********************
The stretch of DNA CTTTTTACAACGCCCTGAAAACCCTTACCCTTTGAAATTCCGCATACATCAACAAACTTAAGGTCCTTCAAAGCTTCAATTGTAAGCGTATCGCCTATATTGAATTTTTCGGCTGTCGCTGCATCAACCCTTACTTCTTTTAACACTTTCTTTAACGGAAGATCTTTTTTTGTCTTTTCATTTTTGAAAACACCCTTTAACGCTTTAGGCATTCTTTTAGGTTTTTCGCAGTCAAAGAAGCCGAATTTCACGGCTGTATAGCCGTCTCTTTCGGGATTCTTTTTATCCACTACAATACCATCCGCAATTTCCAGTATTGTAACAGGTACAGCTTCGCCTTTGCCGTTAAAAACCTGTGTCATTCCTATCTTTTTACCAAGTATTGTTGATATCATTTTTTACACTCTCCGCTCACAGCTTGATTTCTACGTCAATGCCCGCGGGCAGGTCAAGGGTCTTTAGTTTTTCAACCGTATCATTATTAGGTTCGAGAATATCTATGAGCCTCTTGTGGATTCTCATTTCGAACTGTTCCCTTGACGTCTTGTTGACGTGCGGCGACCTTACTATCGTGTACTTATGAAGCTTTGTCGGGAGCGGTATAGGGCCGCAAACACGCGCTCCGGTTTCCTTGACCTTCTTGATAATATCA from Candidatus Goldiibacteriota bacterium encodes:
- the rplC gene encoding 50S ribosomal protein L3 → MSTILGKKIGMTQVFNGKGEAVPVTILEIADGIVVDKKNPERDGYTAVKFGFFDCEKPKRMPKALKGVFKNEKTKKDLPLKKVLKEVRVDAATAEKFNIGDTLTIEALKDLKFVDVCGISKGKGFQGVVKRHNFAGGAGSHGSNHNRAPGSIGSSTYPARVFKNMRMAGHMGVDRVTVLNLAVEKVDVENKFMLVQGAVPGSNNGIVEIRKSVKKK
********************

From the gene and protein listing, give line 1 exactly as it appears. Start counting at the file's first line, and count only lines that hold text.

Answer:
The stretch of DNA CTTTTTACAACGCCCTGAAAACCCTTACCCTTTGAAATTCCGCATACATCAACAAACTTAAGGTCCTTCAAAGCTTCAATTGTAAGCGTATCGCCTATATTGAATTTTTCGGCTGTCGCTGCATCAACCCTTACTTCTTTTAACACTTTCTTTAACGGAAGATCTTTTTTTGTCTTTTCATTTTTGAAAACACCCTTTAACGCTTTAGGCATTCTTTTAGGTTTTTCGCAGTCAAAGAAGCCGAATTTCACGGCTGTATAGCCGTCTCTTTCGGGATTCTTTTTATCCACTACAATACCATCCGCAATTTCCAGTATTGTAACAGGTACAGCTTCGCCTTTGCCGTTAAAAACCTGTGTCATTCCTATCTTTTTACCAAGTATTGTTGATATCATTTTTTACACTCTCCGCTCACAGCTTGATTTCTACGTCAATGCCCGCGGGCAGGTCAAGGGTCTTTAGTTTTTCAACCGTATCATTATTAGGTTCGAGAATATCTATGAGCCTCTTGTGGATTCTCATTTCGAACTGTTCCCTTGACGTCTTGTTGACGTGCGGCGACCTTACTATCGTGTACTTATGAAGCTTTGTCGGGAGCGGTATAGGGCCGCAAACACGCGCTCCGGTTTCCTTGACCTTCTTGATAATATCA from Candidatus Goldiibacteriota bacterium encodes: